To put it in terms that even an economist might grasp, all energetic systems – including industrial economies – eventually burn themselves out. Ours is no different.
That is how Tim Watkin’s latest post finishes. Which set me thinking afresh about the future.
Maybe we should think about the end of our industrial economy. Rather than saving the planet.
As the economy shrinks conventional unemployment will increase.
Discretionary businesses and employment will decline. To how it was in the immediate post-WW2 era.
Employment in essential markets will decline, as a result of increasing energy costs.
Total energy use will decline. As a result of the decline, and associated emissions, the prospect of global disaster will become less threatening.
There will then be mass unemployment, declining prosperity and increasing food poverty.
The issue will then be what to do about unemployment
Eventually, the Government will become aware that the shrinking economy is unstoppable.
The time will then have come to switch the emphasis from saving the plant to saving the people.
It will be time for a paradigm change.
Attempts to reverse the growth-oriented industrial economy will be seen to be wasteful spending. It is already shrinking.
Large-scale industrial agriculture will be in decline. Related debt repayments will force landowners to sell their land.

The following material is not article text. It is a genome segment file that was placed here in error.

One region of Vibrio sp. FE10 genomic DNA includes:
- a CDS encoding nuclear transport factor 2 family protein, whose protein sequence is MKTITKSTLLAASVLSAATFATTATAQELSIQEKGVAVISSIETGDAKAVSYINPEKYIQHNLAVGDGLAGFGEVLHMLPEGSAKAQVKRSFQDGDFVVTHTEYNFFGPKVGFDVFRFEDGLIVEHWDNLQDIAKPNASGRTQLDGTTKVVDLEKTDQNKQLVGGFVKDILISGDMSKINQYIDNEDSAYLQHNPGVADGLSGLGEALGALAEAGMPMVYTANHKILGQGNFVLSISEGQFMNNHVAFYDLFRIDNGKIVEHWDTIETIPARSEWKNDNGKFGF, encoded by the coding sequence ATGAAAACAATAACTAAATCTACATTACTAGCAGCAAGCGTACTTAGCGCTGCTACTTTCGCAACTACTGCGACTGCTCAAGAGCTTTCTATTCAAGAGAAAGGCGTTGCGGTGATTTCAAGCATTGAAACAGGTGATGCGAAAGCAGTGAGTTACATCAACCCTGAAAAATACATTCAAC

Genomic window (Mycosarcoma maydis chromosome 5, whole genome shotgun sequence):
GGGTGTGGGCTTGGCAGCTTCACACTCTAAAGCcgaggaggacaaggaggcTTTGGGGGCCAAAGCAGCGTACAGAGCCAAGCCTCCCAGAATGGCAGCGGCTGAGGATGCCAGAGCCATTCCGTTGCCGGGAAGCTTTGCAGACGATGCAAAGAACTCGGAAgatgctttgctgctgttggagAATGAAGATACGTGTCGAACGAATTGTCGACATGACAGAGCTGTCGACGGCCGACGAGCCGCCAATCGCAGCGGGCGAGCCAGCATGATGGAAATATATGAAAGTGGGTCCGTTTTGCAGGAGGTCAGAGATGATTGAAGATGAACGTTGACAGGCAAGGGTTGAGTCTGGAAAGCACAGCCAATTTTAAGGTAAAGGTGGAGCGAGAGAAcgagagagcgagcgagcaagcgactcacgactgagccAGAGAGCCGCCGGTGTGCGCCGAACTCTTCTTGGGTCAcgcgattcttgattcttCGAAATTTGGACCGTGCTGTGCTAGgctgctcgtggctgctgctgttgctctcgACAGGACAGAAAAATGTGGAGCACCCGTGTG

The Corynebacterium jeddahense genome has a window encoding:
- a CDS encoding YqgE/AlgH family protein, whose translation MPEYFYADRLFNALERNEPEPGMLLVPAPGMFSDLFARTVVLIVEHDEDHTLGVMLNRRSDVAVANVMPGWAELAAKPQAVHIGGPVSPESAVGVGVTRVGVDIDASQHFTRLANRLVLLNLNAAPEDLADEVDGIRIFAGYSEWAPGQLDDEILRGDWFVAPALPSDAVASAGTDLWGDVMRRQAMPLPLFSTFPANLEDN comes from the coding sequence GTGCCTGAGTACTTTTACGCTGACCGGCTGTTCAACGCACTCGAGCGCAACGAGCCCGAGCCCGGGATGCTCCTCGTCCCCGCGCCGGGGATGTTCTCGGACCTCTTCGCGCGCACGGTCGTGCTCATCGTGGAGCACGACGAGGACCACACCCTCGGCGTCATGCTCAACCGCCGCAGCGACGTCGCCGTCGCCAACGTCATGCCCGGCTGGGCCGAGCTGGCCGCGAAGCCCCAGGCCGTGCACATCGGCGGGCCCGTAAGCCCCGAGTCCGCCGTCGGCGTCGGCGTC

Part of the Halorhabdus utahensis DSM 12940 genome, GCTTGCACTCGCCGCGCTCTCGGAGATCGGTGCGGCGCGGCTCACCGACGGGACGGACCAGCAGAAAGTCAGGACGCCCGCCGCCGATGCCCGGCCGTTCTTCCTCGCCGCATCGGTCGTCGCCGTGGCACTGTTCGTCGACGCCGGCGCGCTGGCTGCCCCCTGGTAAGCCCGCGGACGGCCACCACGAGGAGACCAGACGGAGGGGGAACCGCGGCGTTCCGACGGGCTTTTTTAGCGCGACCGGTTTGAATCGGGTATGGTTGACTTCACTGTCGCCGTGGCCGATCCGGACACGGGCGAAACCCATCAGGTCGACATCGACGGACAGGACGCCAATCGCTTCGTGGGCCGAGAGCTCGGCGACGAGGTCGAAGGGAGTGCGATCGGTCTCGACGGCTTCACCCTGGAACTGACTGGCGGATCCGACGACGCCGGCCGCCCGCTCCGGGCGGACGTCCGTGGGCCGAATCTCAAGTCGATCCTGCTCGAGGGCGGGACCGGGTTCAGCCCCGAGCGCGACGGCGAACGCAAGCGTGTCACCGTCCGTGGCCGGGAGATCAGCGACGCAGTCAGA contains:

- To deal with increasing food poverty, the Government introduces policies which support small-scale farming and smallholding. Using minimal fossil fuel-based processes.
- Redundant employees in shrinking discretionary markets switch to food growing, processing and marketing,
- Redundant urban land is taken over by food businesses.
- Local food economies develop, with associated support services.
A paradigm switch from the present industrial system to an agrarian system. Taking years to evolve. Maybe not so long?
I can imagine how employment will switch to the new paradigm. But the rest of the paradigm is unimaginable.
With hindsight, I could not have imagined the future, back in the 1950s, when I had neither central heating, a car, a TV nor a telephone. It just happened.
The future will just happen. There’s no point in thinking about it being at all like how things are now.